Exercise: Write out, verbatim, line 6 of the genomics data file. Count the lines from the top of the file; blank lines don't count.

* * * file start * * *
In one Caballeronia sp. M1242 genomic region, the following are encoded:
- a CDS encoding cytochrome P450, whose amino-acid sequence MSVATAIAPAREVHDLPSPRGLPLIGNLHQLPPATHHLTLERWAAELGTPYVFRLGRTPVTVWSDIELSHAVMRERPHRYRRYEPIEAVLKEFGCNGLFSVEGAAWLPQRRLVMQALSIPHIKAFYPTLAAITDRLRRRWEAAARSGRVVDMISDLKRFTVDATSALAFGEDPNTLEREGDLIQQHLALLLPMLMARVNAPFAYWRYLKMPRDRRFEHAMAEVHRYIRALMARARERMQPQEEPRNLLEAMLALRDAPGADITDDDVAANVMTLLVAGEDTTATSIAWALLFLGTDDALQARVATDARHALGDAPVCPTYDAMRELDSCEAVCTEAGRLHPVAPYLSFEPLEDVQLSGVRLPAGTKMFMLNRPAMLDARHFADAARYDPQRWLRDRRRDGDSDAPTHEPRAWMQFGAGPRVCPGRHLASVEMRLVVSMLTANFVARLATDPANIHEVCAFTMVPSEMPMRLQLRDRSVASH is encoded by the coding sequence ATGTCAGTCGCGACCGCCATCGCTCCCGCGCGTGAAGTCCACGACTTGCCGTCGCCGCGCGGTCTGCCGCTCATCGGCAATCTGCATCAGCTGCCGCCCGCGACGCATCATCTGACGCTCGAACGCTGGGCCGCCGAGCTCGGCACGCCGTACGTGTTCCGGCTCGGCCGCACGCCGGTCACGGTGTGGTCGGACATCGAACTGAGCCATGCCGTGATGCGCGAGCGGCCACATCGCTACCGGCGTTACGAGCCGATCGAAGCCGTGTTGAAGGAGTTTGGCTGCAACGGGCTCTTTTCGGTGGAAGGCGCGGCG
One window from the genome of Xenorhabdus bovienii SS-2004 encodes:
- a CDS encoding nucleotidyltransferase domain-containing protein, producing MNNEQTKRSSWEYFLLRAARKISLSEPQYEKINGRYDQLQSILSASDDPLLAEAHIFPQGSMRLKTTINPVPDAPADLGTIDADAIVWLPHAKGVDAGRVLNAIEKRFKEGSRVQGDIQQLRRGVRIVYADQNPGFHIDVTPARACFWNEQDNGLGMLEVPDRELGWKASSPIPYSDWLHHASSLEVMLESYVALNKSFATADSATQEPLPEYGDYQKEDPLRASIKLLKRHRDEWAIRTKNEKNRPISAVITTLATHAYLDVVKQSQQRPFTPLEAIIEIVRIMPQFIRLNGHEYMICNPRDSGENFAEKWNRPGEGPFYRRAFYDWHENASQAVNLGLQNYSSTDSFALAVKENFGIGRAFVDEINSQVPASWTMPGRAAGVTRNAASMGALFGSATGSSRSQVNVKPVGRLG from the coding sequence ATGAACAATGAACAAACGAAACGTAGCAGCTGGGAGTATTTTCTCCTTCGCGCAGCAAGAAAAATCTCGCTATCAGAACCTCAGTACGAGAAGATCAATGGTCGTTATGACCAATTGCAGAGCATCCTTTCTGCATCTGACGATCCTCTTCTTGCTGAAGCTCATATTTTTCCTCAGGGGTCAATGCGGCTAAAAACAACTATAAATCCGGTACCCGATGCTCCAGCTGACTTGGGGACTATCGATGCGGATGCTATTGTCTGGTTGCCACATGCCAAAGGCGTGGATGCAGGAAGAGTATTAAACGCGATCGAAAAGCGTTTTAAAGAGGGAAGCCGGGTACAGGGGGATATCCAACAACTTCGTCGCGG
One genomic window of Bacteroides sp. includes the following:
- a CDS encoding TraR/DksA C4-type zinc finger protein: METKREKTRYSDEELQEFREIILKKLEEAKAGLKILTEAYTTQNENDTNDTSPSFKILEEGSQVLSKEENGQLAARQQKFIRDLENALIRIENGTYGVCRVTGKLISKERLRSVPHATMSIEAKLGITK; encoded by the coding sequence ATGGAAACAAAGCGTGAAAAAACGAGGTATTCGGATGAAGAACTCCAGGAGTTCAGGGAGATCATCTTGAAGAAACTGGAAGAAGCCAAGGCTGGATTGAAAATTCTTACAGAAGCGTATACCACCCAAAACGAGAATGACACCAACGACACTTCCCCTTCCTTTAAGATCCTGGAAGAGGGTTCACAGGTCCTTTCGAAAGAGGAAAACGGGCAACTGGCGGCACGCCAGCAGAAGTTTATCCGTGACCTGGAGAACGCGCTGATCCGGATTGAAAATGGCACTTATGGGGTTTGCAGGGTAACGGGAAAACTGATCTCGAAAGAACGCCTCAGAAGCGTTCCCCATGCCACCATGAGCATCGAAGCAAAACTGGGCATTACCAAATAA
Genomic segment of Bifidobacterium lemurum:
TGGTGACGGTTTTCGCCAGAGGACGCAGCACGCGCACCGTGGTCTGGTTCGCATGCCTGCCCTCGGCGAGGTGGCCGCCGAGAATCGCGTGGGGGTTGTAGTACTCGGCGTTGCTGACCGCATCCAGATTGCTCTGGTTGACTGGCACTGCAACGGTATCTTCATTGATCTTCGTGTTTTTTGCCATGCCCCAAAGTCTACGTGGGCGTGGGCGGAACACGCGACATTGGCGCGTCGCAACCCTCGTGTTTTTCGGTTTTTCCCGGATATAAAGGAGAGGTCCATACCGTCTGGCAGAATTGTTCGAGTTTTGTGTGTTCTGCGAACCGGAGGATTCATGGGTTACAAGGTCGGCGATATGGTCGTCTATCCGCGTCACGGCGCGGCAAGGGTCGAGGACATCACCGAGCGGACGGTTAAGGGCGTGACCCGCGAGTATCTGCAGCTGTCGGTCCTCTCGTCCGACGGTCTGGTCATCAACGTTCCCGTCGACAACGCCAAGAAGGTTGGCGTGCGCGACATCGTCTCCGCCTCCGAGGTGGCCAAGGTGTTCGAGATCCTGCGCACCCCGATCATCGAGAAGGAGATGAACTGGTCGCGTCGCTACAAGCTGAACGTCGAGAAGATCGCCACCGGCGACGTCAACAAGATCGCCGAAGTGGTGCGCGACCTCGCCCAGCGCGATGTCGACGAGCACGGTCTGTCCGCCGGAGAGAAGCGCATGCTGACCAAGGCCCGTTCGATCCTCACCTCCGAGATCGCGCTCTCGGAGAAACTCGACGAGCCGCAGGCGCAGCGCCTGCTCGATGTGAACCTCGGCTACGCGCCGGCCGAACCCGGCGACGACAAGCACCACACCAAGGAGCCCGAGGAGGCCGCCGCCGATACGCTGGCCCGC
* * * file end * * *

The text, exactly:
- a CDS encoding TraR/DksA C4-type zinc finger protein: METKREKTRYSDEELQEFREIILKKLEEAKAGLKILTEAYTTQNENDTNDTSPSFKILEEGSQVLSKEENGQLAARQQKFIRDLENALIRIENGTYGVCRVTGKLISKERLRSVPHATMSIEAKLGITK; encoded by the coding sequence ATGGAAACAAAGCGTGAAAAAACGAGGTATTCGGATGAAGAACTCCAGGAGTTCAGGGAGATCATCTTGAAGAAACTGGAAGAAGCCAAGGCTGGATTGAAAATTCTTACAGAAGCGTATACCACCCAAAACGAGAATGACACCAACGACACTTCCCCTTCCTTTAAGATCCTGGAAGAGGGTTCACAGGTCCTTTCGAAAGAGGAAAACGGGCAACTGGCGGCACGCCAGCAGAAGTTTATCCGTGACCTGGAGAACGCGCTGATCCGGATTGAAAATGGCACTTATGGGGTTTGCAGGGTAACGGGAAAACTGATCTCGAAAGAACGCCTCAGAAGCGTTCCCCATGCCACCATGAGCATCGAAGCAAAACTGGGCATTACCAAATAA